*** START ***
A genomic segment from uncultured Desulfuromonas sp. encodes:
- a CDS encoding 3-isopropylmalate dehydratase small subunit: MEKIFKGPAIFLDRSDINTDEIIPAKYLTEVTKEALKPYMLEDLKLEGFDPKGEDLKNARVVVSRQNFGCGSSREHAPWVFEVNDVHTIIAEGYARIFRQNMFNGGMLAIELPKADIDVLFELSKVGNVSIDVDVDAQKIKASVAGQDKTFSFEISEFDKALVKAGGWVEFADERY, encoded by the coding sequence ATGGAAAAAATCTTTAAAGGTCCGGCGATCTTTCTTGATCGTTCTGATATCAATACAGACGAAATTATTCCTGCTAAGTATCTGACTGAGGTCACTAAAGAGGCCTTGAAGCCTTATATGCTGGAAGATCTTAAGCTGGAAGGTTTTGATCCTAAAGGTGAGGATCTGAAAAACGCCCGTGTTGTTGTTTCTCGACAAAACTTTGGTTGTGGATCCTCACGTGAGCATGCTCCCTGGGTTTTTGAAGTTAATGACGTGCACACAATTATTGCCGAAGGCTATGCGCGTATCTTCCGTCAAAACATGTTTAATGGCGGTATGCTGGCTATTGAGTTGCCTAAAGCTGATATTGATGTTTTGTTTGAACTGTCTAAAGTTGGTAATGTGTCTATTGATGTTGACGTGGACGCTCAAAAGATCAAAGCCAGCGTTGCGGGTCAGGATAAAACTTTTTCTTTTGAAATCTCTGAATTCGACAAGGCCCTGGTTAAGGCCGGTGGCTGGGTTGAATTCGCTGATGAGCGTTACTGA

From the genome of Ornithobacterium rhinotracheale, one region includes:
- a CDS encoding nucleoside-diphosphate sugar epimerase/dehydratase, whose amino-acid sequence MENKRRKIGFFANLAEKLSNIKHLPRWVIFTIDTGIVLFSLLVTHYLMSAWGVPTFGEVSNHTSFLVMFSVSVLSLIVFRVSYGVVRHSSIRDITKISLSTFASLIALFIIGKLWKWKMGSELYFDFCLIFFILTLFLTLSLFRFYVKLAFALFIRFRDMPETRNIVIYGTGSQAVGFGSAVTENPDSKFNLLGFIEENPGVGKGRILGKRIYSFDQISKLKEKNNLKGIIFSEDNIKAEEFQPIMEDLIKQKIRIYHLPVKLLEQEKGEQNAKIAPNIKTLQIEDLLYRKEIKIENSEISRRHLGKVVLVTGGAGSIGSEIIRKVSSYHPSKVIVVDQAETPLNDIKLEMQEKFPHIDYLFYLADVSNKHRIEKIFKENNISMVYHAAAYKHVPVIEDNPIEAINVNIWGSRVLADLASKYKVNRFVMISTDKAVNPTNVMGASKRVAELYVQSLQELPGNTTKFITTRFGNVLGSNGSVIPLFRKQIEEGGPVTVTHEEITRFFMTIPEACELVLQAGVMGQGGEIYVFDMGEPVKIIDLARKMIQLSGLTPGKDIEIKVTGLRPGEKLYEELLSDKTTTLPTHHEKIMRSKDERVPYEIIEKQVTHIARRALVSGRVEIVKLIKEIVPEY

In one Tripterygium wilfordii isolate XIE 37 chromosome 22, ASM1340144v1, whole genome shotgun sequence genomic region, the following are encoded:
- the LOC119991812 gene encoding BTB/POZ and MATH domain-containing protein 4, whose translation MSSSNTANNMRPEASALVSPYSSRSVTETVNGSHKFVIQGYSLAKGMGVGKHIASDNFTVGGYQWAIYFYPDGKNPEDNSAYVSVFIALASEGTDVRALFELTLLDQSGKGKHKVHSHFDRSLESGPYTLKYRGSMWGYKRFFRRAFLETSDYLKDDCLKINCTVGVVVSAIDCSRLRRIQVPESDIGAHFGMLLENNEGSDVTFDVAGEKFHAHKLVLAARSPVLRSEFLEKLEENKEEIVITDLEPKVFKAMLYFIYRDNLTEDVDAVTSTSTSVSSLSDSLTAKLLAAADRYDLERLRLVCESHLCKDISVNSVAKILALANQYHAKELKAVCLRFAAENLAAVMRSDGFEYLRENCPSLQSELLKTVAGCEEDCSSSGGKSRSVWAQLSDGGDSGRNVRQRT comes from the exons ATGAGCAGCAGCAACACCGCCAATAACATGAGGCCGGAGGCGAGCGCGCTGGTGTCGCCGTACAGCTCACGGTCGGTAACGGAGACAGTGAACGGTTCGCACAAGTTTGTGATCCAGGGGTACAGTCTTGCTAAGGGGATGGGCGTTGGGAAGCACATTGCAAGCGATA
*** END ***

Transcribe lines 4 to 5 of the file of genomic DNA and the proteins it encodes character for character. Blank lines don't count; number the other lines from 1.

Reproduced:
- a CDS encoding nucleoside-diphosphate sugar epimerase/dehydratase, whose amino-acid sequence MENKRRKIGFFANLAEKLSNIKHLPRWVIFTIDTGIVLFSLLVTHYLMSAWGVPTFGEVSNHTSFLVMFSVSVLSLIVFRVSYGVVRHSSIRDITKISLSTFASLIALFIIGKLWKWKMGSELYFDFCLIFFILTLFLTLSLFRFYVKLAFALFIRFRDMPETRNIVIYGTGSQAVGFGSAVTENPDSKFNLLGFIEENPGVGKGRILGKRIYSFDQISKLKEKNNLKGIIFSEDNIKAEEFQPIMEDLIKQKIRIYHLPVKLLEQEKGEQNAKIAPNIKTLQIEDLLYRKEIKIENSEISRRHLGKVVLVTGGAGSIGSEIIRKVSSYHPSKVIVVDQAETPLNDIKLEMQEKFPHIDYLFYLADVSNKHRIEKIFKENNISMVYHAAAYKHVPVIEDNPIEAINVNIWGSRVLADLASKYKVNRFVMISTDKAVNPTNVMGASKRVAELYVQSLQELPGNTTKFITTRFGNVLGSNGSVIPLFRKQIEEGGPVTVTHEEITRFFMTIPEACELVLQAGVMGQGGEIYVFDMGEPVKIIDLARKMIQLSGLTPGKDIEIKVTGLRPGEKLYEELLSDKTTTLPTHHEKIMRSKDERVPYEIIEKQVTHIARRALVSGRVEIVKLIKEIVPEY

In one Tripterygium wilfordii isolate XIE 37 chromosome 22, ASM1340144v1, whole genome shotgun sequence genomic region, the following are encoded: